Throughout the world, Israel is considered a superpower when it comes to the development of new citrus fruit species, but now, Israeli farmers are accusing their Spanish counterparts of stealing a new species, and have recently filed a lawsuit against them.
Commercial spying attempts have lead the developers of the new species to grow their fruits in hidden fields, "but afterwards the species grew in an open orchard," said Chai Benyamini, secretary-general of Israel's Citrus Growers’ Association.
"The Spanish send people who enter the orchard for a minute, cut off a citrus branch from the new species, and send it to Spain, and this is how we lose some NIS 200,000 ($48,900) a year," he explained.
The main species in question is a new breed of tangerine, called Or, that was developed in Israel and has been patented.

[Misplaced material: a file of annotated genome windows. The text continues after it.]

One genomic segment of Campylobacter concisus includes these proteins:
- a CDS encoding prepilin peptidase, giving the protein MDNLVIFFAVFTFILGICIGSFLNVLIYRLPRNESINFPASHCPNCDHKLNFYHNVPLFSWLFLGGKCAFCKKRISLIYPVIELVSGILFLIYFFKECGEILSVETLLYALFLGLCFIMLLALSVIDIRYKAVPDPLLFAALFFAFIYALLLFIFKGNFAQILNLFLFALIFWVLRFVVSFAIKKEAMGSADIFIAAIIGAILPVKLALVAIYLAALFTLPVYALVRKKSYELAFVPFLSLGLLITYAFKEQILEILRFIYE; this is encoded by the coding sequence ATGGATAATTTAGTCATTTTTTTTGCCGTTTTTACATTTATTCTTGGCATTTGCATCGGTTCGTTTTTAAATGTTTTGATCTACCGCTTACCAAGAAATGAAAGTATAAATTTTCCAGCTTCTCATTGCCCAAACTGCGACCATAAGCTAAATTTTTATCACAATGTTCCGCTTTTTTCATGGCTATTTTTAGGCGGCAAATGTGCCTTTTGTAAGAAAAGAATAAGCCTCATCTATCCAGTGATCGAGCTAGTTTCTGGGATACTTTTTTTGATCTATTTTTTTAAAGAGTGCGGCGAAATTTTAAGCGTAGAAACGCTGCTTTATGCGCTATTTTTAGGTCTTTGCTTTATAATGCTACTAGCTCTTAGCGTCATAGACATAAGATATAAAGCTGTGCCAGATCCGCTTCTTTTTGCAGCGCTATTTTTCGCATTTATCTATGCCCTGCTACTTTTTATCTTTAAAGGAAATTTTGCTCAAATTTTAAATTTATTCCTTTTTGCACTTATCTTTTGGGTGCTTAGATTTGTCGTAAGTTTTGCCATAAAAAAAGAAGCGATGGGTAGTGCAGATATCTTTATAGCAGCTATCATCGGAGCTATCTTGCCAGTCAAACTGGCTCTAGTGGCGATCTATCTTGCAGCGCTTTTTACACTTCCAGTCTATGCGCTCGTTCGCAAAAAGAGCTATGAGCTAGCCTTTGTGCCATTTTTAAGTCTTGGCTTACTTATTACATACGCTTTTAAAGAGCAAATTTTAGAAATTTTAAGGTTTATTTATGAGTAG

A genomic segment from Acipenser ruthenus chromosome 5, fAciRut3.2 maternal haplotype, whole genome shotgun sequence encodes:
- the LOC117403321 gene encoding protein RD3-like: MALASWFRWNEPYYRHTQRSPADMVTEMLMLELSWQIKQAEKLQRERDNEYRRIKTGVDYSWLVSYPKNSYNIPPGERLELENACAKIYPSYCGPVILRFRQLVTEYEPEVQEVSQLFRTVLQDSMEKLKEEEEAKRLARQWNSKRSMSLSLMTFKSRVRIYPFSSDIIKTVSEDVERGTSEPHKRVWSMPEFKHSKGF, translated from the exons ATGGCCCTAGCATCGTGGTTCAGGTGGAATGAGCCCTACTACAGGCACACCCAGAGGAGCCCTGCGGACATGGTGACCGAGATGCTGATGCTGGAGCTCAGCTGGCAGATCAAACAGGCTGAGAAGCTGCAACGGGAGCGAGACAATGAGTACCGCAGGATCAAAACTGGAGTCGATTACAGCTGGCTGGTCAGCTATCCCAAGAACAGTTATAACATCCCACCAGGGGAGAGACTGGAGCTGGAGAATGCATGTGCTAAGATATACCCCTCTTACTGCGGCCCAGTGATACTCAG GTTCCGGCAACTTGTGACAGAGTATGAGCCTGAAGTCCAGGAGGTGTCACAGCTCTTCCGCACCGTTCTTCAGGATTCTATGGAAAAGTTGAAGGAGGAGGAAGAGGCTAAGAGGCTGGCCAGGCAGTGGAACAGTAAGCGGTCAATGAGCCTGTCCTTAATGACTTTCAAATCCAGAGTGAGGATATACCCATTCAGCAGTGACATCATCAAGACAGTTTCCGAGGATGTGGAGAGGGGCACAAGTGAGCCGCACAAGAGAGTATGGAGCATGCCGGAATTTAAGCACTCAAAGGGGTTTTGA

Advantages of the new seedless species include a better taste, a thinner peel that can be removed more easily and quickly, lower water requirements, and a longer shelf life.
Last year some 25,000 tons of the new fruit were marketed and valued at some $25 million.
Thanks to its many advantages, the new species has become popular in supermarkets throughout Europe, but since the development was patented by Israel, European retailers must purchase it from Israel or from companies that have bought the rights to market the product in Europe.
"The species is currently planted on an area of 20,000 dunum (about 5,000 acres) in Israel," said Tal Amit of Israel's Plants Council.
According to Amit, the council filed lawsuits in Spanish and French courts, and a trial is currently underway in France against Spanish agents accused of stealing the Israeli species and trying to grow it themselves.